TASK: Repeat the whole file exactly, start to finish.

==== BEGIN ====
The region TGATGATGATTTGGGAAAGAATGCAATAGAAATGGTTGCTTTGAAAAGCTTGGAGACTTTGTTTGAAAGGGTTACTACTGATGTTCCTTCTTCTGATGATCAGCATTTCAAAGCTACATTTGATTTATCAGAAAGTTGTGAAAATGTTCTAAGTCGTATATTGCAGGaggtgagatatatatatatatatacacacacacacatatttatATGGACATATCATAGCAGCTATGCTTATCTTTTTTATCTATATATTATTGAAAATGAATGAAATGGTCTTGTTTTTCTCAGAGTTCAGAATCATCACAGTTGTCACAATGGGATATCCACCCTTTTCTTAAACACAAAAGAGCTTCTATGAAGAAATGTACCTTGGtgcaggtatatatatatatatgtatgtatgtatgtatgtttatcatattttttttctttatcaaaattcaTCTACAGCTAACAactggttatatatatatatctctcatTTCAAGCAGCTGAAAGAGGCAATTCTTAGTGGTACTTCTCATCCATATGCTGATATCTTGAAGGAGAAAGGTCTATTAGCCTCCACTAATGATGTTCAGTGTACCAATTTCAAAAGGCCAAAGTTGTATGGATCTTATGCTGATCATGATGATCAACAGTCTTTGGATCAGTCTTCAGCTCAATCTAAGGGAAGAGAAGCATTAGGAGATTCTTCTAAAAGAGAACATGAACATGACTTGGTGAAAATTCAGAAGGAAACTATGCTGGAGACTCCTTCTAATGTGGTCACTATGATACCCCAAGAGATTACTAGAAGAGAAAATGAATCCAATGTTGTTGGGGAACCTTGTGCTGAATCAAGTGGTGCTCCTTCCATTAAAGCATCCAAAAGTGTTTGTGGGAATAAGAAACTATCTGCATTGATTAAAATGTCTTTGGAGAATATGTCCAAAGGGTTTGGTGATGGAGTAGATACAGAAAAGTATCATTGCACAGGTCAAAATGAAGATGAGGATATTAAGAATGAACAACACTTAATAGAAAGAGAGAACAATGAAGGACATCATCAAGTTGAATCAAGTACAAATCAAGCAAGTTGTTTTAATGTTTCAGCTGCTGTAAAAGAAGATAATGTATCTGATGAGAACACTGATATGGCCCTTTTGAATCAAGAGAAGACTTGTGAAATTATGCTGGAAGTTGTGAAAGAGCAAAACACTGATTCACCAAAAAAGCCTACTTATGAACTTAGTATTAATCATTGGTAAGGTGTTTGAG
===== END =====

The region TGATGATGATTTGGGAAAGAATGCAATAGAAATGGTTGCTTTGAAAAGCTTGGAGACTTTGTTTGAAAGGGTTACTACTGATGTTCCTTCTTCTGATGATCAGCATTTCAAAGCTACATTTGATTTATCAGAAAGTTGTGAAAATGTTCTAAGTCGTATATTGCAGGaggtgagatatatatatatatatacacacacacacatatttatATGGACATATCATAGCAGCTATGCTTATCTTTTTTATCTATATATTATTGAAAATGAATGAAATGGTCTTGTTTTTCTCAGAGTTCAGAATCATCACAGTTGTCACAATGGGATATCCACCCTTTTCTTAAACACAAAAGAGCTTCTATGAAGAAATGTACCTTGGtgcaggtatatatatatatatgtatgtatgtatgtatgtttatcatattttttttctttatcaaaattcaTCTACAGCTAACAactggttatatatatatatctctcatTTCAAGCAGCTGAAAGAGGCAATTCTTAGTGGTACTTCTCATCCATATGCTGATATCTTGAAGGAGAAAGGTCTATTAGCCTCCACTAATGATGTTCAGTGTACCAATTTCAAAAGGCCAAAGTTGTATGGATCTTATGCTGATCATGATGATCAACAGTCTTTGGATCAGTCTTCAGCTCAATCTAAGGGAAGAGAAGCATTAGGAGATTCTTCTAAAAGAGAACATGAACATGACTTGGTGAAAATTCAGAAGGAAACTATGCTGGAGACTCCTTCTAATGTGGTCACTATGATACCCCAAGAGATTACTAGAAGAGAAAATGAATCCAATGTTGTTGGGGAACCTTGTGCTGAATCAAGTGGTGCTCCTTCCATTAAAGCATCCAAAAGTGTTTGTGGGAATAAGAAACTATCTGCATTGATTAAAATGTCTTTGGAGAATATGTCCAAAGGGTTTGGTGATGGAGTAGATACAGAAAAGTATCATTGCACAGGTCAAAATGAAGATGAGGATATTAAGAATGAACAACACTTAATAGAAAGAGAGAACAATGAAGGACATCATCAAGTTGAATCAAGTACAAATCAAGCAAGTTGTTTTAATGTTTCAGCTGCTGTAAAAGAAGATAATGTATCTGATGAGAACACTGATATGGCCCTTTTGAATCAAGAGAAGACTTGTGAAATTATGCTGGAAGTTGTGAAAGAGCAAAACACTGATTCACCAAAAAAGCCTACTTATGAACTTAGTATTAATCATTGGTAAGGTGTTTGAG